Florida's sandy soils are well known for their inability to hold water. Very little water is stored in the root zone, and excessive water applications result in the loss of mobile nutrients such as nitrogen, due to deep percolation. These soil properties require precise irrigation scheduling to avoid unnecessary loss of water and nutrients while providing a sufficient amount of water for optimum plant growth and production.
The available water in typical Florida sandy soils is approximately 6%. For shallow-rooted vegetable plants (1-2 ft) and 24 inches wetted along the drip line, the 6% moisture content translates to the number of gallons presented in the second column of Table 1. A general rule for vegetable irrigation, is to provide irrigation before 50% of this water is used in order to avoid plant stress. Drip irrigation offers the possibility of frequent water application. Frequent, low-volume application allows the soil moisture content in the root zone to be maintained near the optimal levels. If possible, 33% depletion should be used for scheduling drip irrigation. This requires frequent (once or more per day), short water applications.
The amounts of water to be applied and the times to run the irrigation system at 33% and 50% depletion levels are shown in Table 1. These calculations were done for a drip tape discharging 0.5 gallons per minute (gpm) per 100 feet of row length (typical tape used in vegetable production). For example, to irrigate a 1-ft root depth at a 33% depletion level requires 30 gal/100 ft per application, and the irrigation duration is 1 hour.
If the tape discharge rate is not 0.5 gpm/100 ft, the irrigation duration can be calculated as follows:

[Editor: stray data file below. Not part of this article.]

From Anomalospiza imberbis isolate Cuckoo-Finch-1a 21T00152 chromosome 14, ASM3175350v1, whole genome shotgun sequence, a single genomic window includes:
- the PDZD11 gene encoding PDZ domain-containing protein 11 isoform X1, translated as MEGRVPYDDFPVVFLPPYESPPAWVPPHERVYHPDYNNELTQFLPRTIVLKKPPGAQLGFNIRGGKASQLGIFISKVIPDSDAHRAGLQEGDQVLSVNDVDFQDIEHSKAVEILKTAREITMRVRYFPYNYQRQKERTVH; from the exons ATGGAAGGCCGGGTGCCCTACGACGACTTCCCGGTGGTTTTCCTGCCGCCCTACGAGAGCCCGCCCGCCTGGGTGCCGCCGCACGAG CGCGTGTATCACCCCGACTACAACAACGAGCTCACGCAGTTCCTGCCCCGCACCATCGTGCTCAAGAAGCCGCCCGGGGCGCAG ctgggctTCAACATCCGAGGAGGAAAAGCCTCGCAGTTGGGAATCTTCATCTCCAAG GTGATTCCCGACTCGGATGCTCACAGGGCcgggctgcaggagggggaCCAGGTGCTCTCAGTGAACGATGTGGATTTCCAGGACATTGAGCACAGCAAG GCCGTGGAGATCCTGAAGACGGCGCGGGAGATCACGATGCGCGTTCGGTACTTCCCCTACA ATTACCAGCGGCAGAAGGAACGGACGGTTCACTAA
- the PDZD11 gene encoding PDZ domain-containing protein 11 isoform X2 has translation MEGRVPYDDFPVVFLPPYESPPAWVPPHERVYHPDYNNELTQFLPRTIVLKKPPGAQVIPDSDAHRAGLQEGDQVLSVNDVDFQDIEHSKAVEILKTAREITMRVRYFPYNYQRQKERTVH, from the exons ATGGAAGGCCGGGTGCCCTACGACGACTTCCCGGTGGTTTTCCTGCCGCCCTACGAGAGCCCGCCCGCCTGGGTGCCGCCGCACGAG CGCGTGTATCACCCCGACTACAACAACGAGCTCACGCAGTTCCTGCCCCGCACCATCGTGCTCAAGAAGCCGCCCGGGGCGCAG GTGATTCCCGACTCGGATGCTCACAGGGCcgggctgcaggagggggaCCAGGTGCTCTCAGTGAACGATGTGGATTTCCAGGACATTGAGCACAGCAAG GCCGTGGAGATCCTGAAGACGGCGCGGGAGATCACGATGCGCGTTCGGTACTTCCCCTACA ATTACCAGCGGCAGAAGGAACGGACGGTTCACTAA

Multiply the tape discharge rate by 2.
Divide the duration of irrigation time in Table 1 by this value.
For example, if a drip tape with a discharge rate of 0.3 gpm/100 ft is used, for previous example, then divide the 1 hour irrigation duration read from Table 1 by 0.6 (2 x 0.3). The result is 1.67 hours or 1 hour and 40 minutes.
Remember, frequent, short irrigations (once a day or more) are always better than infrequent and long irrigation cycles.
Soil Moisture Monitoring
Tensiometers should be used to monitor soil moisture and avoid water stress to the plants. They are relatively inexpensive and have been proven to be very reliable in Florida's sandy soils. However, they must be serviced regularly and placed in the active root zone of the plants to function properly. For most vegetables, it is recommended that irrigations be scheduled when the tensiometer reading reaches 10 cbars for a tensiometer placed at the 6-inch depth.
For typical Florida sandy soils, this corresponds to 50% water depletion. A reading of 7–8 cbars is approximately a 33% depletion.
A list of UF/IFAS Extension publications which discuss various aspects of irrigation scheduling in more detail is in the References section.
Clark, G.A., G.D. Stanley and A.G. Smajstrla. 1988. Micro-Irrigation in Mulched Bed Production Systems: Irrigation Depths. Bulletin 245. Gainesville: University of Florida Institute of Food and Agricultural Sciences.
Smajstrla, A.G., B.J. Boman, G.A. Clark, D.Z. Haman, F.T. Izuno and F.S. Zazueta. 1988. Basic Irrigation Scheduling. Bulletin 249. Gainesville: University of Florida Institute of Food and Agricultural Sciences.
Smajstrla A.G., D.S. Harrison and F.X. Duran. 1983. Tensiomerers for Soil Moisture Measurement and Irrigation Scheduling. Circular 487. Gainesville: University of Florida Institute of Food and Agricultural Sciences.
Guide to irrigation duration for Florida sandy soil (tape discharge of 0.5 gpm/100 ft assumed).